Master Thesis Defense: Zhenishbek Zhakypov
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Zhenishbek Zhakypov
Mechatronics, M.Sc. Thesis, 2013 

Thesis Jury
Prof. Dr. Asif Sabanovic (Thesis Supervisor), Assoc. Prof. Ali Koşar, Assoc. Prof. Ayhan Bozkurt, Asst. Prof. Özkan Bebek, Asst. Prof. Ahmet Fatih Tabak

Date &Time: July,23rd, 2013 - 10.00

Place: FENS L055

Keywords: Microfactory, micro-manufacturing, laser micromachining, micro-assembly, high precision positioning, autofocusing, walking piezoelectric motor, galvanometric mirror scanner, parallel kinematic robot, modularity, reconfigurability.


Micro technology is continuously progressing towards smaller, smarter and reliable forms. Consequently, demand for such miniature and complex systems is arising rapidly in various fields such as industry, medicine, aerospace and automotive. Such fast development of micro technology is achieved thanks to improvements in micro-manufacturing tools and techniques. Miniaturization of the machinery and manufacturing equipment is emerging to be an attractive idea that would eventually solve many of the issues existing in conventional micro-manufacturing.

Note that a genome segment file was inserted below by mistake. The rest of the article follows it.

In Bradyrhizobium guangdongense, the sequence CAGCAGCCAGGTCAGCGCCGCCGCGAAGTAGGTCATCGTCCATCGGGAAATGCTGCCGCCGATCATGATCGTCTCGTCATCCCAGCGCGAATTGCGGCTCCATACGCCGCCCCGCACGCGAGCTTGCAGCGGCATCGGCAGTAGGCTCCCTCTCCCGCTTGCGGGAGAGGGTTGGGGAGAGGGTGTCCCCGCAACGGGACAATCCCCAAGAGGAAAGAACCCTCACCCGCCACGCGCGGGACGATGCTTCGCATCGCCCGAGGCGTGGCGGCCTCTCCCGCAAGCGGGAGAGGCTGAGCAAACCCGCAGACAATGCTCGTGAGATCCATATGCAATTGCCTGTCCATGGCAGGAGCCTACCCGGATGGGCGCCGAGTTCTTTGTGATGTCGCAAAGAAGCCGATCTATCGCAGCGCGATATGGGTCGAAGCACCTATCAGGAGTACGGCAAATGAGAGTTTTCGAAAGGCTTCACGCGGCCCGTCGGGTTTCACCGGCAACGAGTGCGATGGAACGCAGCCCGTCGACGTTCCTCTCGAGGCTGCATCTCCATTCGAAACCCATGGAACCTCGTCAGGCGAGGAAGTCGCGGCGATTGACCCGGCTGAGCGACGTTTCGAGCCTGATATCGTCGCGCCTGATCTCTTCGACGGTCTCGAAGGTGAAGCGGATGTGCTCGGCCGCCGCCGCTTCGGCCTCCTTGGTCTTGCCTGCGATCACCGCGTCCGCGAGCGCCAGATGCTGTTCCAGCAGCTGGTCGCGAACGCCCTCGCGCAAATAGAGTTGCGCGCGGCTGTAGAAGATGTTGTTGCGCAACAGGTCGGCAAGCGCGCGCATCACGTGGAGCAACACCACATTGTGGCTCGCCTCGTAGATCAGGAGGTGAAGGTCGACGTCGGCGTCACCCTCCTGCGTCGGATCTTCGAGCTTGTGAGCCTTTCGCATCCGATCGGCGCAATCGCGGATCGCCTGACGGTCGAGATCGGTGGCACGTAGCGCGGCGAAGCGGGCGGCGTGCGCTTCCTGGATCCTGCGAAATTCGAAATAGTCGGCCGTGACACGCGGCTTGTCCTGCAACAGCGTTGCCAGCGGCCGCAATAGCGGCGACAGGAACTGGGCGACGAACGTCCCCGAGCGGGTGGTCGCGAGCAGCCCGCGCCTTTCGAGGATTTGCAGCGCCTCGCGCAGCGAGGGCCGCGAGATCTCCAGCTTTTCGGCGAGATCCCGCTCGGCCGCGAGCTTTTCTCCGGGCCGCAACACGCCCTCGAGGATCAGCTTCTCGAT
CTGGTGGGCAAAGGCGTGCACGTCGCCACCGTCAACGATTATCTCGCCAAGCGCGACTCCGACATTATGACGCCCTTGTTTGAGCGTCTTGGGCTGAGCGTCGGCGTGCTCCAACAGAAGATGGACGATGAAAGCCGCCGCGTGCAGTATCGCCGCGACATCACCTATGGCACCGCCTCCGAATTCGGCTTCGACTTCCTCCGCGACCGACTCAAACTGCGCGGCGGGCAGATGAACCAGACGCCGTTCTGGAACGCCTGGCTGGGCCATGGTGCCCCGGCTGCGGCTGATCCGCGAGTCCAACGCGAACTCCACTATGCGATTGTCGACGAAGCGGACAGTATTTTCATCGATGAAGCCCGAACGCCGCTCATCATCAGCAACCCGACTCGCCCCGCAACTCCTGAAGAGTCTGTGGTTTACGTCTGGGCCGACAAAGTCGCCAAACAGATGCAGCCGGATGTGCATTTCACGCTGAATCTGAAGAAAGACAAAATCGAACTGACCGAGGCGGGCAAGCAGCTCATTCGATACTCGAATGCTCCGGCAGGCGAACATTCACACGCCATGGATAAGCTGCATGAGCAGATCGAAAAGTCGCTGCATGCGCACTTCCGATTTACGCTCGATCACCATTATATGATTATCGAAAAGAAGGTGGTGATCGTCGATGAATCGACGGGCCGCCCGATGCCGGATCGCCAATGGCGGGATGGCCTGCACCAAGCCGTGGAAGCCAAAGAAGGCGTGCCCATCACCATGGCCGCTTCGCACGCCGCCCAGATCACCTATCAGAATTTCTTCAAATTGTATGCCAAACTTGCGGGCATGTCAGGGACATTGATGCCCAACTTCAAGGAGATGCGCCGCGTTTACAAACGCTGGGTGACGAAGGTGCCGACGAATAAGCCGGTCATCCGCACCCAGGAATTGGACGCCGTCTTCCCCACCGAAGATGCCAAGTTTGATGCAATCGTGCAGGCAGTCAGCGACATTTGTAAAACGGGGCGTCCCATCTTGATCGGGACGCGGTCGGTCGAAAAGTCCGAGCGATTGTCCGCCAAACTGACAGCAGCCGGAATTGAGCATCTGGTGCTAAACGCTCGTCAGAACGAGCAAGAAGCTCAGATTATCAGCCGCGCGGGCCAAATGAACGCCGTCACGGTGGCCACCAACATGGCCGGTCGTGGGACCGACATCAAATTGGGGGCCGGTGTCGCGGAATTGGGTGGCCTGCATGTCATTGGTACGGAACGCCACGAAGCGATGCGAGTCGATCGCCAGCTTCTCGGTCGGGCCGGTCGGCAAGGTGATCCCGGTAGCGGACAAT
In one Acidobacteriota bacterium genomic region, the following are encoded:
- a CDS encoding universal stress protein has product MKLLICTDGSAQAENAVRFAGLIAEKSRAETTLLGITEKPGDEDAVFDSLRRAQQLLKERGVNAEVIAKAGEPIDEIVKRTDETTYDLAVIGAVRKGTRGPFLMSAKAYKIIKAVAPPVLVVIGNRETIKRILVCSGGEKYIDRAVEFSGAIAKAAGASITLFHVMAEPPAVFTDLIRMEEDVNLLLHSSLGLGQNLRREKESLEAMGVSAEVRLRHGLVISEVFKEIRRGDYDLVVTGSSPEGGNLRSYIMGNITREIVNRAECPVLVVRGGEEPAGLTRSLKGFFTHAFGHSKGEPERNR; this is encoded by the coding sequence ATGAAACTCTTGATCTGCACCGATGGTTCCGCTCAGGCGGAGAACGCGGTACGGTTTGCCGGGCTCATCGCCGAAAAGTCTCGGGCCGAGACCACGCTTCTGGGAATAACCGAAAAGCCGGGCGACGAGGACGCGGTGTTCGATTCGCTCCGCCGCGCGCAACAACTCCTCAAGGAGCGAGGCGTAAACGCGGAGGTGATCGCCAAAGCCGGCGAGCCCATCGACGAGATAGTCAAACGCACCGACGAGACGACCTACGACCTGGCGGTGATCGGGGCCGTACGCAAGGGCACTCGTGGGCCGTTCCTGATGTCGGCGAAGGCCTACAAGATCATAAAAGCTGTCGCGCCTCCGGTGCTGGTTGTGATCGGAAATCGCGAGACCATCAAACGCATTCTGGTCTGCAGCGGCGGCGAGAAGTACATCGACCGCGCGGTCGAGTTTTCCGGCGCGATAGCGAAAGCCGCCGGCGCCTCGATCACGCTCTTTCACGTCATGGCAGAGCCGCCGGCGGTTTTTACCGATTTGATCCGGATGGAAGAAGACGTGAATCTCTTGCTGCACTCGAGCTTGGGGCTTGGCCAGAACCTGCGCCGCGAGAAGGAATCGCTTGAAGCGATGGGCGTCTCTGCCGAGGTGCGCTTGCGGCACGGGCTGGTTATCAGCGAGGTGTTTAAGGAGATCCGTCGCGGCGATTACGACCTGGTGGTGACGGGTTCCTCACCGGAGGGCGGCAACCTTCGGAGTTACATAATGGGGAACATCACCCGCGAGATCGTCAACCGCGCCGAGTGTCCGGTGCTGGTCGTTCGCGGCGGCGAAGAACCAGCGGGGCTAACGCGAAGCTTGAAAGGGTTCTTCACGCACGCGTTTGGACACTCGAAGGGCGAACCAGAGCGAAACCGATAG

This work presents a modular and reconfigurable desktop microfactory for high precision assembly and machining of micro mechanical parts as a proof of concept inspired by the downsizing trend of the production tools. The system is constructed based on primary functional and performance requirements such as miniature size, operation with sub-millimeter precision, modular and reconfigurable structure, parallel processing capability, ease of transportation and integration. Proposed miniature factory consists of downsized functional modules such as two parallel kinematic robots for manipulation and assembly, galvanometric laser beam scanning system for micromachining, high precision piezoelectric positioning stage, camera system for detection and inspection, and a rotational conveyor system. Each of the listed modules is designed and tested for fine precision tasks separately and results are presented. Design comprises development of mechanics, electronics and controller for the modules individually. Once stand-alone operation of each unit is achieved further assembly to a single microfactory system is considered. The overall mechanical structure of the proposed microfactory facilitates parallel processing, flexible rearrangement of the layout, and ease of assembling and disassembling capabilities. These important steps are taken to investigate possibilities of a microfactory concept for production of microsystems in near future.